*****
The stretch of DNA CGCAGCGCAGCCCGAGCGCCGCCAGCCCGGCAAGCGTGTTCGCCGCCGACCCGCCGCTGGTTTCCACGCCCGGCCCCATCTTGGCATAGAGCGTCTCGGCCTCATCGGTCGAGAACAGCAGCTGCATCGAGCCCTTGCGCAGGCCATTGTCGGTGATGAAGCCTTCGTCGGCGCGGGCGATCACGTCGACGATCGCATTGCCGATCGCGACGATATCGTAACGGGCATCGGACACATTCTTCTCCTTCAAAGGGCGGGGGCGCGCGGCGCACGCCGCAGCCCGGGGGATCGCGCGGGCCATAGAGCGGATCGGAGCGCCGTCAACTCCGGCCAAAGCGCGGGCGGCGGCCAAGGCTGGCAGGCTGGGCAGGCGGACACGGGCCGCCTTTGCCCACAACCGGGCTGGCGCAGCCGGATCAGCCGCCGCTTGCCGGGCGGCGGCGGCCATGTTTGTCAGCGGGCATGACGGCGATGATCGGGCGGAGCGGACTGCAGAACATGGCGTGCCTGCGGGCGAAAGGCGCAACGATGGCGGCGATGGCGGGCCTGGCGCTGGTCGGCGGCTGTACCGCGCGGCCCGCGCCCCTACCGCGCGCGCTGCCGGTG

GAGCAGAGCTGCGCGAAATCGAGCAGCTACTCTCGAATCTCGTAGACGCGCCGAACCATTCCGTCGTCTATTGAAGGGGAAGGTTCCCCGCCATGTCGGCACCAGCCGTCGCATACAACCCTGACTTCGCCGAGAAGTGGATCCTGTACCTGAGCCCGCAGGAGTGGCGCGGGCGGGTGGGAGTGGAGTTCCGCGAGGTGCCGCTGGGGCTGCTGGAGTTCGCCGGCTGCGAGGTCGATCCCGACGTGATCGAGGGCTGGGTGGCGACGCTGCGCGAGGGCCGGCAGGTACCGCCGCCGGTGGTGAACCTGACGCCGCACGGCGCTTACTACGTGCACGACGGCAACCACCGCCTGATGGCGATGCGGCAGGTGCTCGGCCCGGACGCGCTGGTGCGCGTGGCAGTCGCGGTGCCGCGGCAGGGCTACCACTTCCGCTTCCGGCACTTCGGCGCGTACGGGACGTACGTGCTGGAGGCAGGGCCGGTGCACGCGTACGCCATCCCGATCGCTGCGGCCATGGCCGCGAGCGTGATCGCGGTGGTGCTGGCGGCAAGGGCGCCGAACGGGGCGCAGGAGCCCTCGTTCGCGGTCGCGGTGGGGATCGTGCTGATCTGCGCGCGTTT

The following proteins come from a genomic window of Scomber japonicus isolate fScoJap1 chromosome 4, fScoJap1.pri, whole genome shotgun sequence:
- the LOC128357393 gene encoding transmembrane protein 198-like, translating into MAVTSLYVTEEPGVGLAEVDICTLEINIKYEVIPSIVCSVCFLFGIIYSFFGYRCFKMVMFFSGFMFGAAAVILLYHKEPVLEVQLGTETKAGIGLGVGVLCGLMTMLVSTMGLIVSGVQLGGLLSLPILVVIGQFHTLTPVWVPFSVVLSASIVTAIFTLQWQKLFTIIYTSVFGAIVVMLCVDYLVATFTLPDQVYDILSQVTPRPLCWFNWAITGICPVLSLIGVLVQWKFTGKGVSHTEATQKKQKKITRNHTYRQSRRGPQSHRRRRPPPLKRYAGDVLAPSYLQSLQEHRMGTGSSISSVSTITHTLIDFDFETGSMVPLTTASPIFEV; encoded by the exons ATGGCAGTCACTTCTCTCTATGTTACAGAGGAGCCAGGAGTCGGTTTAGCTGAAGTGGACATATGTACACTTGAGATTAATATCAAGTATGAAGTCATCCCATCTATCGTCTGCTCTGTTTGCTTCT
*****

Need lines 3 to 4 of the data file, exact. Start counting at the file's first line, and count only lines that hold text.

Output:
The following proteins come from a genomic window of Scomber japonicus isolate fScoJap1 chromosome 4, fScoJap1.pri, whole genome shotgun sequence:
- the LOC128357393 gene encoding transmembrane protein 198-like, translating into MAVTSLYVTEEPGVGLAEVDICTLEINIKYEVIPSIVCSVCFLFGIIYSFFGYRCFKMVMFFSGFMFGAAAVILLYHKEPVLEVQLGTETKAGIGLGVGVLCGLMTMLVSTMGLIVSGVQLGGLLSLPILVVIGQFHTLTPVWVPFSVVLSASIVTAIFTLQWQKLFTIIYTSVFGAIVVMLCVDYLVATFTLPDQVYDILSQVTPRPLCWFNWAITGICPVLSLIGVLVQWKFTGKGVSHTEATQKKQKKITRNHTYRQSRRGPQSHRRRRPPPLKRYAGDVLAPSYLQSLQEHRMGTGSSISSVSTITHTLIDFDFETGSMVPLTTASPIFEV; encoded by the exons ATGGCAGTCACTTCTCTCTATGTTACAGAGGAGCCAGGAGTCGGTTTAGCTGAAGTGGACATATGTACACTTGAGATTAATATCAAGTATGAAGTCATCCCATCTATCGTCTGCTCTGTTTGCTTCT